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Producers Test New Products in NMSU's Food Product Development Lab

LAS CRUCES - Leticia Orozco's family salsa recipe, made with a special, hand-picked chile from Mexico, goes back more than 40 years. She and her business partner, Tony Bosse, knew that producing the salsa could be a successful enterprise, but they weren't quite sure how to get from the recipe to a finished product on a grocery store shelf.

New Mexico State University sophomore Jesse Stevens volunteers her taste buds at the new food product development lab at NMSU. A five-booth sensory lab enables food processors to use a variety of techniques to control tests based on food texture, flavor and appearance. One technique is to change the color of the lighting in the booth to mask the appearance of the food being tested, so that the product is judged strictly on taste. (11/22/2005) (NMSU Agricultural Communications Photo by J. Victor Espinoza)

Orozco and Bosse started by attending a Better Process Control School sponsored by New Mexico State University's Cooperative Extension Service. They learned how to produce and package their products from Extension food technology specialist Nancy Flores and other experts.

Five years later, after continued consultation with NMSU, their Las Cruces-based business, Aztec Salsa Company, produces three varieties of salsa and is developing a fourth. Their salsas are distributed in Las Cruces, El Paso, Albuquerque, Santa Fe and Taos, and soon will be available in several Wal-Mart stores.

"Nancy's help has been very important," said Bosse. "It really was the first step we took. We didn't know anything about processing."

Producers like these will have access to a new food product development lab at NMSU. The 800-square-foot food lab and adjacent sensory lab will enable small- and medium-sized producers to test family recipes and fine-tune commercial formulations before embarking on full-scale production.

The food product development lab, located on the west side of campus in the Tejada building, is equipped with some $150,000 in commercial kitchen equipment, from a pasteurizer and freeze dryer to an industrial-sized oven and stove. Funding for the lab and equipment came from grants, as well as a $130,000 capital outlay appropriation from the New Mexico Legislature to cover final construction.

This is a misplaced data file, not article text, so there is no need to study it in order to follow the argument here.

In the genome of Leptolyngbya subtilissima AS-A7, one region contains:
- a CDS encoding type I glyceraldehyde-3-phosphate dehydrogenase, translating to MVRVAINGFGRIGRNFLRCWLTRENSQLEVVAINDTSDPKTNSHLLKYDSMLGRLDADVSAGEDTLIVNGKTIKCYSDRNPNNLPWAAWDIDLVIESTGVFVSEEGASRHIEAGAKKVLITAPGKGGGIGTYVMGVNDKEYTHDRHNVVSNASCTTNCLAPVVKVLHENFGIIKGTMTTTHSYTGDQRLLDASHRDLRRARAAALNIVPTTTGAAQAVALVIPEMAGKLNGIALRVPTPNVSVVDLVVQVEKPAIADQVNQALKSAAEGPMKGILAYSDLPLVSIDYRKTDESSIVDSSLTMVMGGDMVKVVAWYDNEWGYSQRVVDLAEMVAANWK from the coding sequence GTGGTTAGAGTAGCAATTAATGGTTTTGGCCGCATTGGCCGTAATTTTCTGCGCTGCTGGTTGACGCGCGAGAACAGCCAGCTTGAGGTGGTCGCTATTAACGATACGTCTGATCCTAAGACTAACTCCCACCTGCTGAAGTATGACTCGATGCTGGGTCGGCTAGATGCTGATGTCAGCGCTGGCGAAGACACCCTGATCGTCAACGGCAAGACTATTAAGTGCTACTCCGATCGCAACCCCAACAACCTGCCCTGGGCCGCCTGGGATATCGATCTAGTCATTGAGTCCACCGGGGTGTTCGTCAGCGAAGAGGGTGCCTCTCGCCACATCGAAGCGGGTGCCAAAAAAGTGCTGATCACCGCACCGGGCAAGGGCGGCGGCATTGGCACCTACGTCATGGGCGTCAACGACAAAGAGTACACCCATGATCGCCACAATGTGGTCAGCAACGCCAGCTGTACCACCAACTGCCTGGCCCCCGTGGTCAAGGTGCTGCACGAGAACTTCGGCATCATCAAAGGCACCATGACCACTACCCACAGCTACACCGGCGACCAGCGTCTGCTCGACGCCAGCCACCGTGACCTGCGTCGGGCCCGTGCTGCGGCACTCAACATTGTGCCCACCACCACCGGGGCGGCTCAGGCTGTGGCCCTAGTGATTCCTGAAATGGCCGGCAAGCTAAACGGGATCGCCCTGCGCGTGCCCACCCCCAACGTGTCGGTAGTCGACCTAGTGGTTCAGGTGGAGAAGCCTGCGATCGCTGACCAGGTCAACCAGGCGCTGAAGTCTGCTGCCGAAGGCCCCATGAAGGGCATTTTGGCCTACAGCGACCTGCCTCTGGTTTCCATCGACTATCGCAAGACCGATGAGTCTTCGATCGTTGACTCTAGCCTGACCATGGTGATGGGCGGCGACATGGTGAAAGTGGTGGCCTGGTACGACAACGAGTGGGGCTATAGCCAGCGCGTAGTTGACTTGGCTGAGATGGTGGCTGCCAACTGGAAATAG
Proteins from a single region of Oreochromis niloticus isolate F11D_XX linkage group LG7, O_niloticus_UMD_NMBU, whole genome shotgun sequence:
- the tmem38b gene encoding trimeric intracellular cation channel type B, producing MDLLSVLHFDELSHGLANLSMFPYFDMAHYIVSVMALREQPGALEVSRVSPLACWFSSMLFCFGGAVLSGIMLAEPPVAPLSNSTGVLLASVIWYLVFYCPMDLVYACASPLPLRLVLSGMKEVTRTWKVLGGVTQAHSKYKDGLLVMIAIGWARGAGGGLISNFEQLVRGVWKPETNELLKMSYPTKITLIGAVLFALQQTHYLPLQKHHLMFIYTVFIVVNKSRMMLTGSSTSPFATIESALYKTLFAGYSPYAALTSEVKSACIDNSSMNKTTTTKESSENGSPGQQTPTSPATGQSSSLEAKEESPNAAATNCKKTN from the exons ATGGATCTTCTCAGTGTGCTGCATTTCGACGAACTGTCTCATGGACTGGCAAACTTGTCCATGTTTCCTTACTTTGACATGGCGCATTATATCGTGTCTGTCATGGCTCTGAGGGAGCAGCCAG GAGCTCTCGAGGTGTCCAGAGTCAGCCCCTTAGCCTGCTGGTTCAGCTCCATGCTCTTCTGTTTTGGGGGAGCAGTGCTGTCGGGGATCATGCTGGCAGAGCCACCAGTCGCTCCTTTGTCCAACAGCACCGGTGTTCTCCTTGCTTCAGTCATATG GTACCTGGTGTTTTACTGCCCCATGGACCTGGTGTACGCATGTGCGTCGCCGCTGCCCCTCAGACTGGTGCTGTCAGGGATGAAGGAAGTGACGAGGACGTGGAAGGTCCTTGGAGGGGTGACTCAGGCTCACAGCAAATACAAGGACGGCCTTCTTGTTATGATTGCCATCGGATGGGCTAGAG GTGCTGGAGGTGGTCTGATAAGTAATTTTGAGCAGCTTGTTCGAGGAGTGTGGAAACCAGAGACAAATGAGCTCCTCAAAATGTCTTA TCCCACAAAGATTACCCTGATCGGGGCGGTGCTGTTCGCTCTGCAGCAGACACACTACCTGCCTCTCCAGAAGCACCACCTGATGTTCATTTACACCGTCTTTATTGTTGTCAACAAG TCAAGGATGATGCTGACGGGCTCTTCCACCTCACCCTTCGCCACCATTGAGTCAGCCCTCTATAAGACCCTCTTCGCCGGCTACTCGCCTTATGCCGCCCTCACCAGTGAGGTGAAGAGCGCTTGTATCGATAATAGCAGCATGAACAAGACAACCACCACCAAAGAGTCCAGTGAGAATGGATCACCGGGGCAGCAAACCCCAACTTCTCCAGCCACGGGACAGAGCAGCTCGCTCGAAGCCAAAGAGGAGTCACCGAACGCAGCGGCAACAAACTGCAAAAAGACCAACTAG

While New Mexico is well-known for producing chile and onions, the lab will enable more New Mexico businesses to process food products using those crops, said Rich Phillips, food technology program coordinator for NMSU's College of Agriculture and Home Economics. The lab will help New Mexico businesses that are not large enough to have their own research and development capability, and the lab will be a new opportunity for students to learn valuable skills in food product development research, he said.

The sensory lab gives producers the ability to conduct strictly controlled tests on texture, flavor and appearance. It includes five booths for taste testers, who are seated behind pass-through windows that open into the food tech lab. A separate heating and cooling system lets food processors control the airflow, which keeps cooking odors away from taste testers. Even the color of the lighting in the sensory lab can be controlled, which Flores said helps focus decision-making on the taste itself, rather than the appearance of the food being tested. For example, a yellow light used to test granola bars gives the food a more uniform appearance. Visual clues about the contents of the granola bars are masked, helping testers judge products on taste.

Phillips said the lab will be a resource for producers across New Mexico. "It can benefit anyone in the food industry," he said. The lab also will be open to NMSU students for research.

For more information about the lab, contact Flores at (505) 646-1179.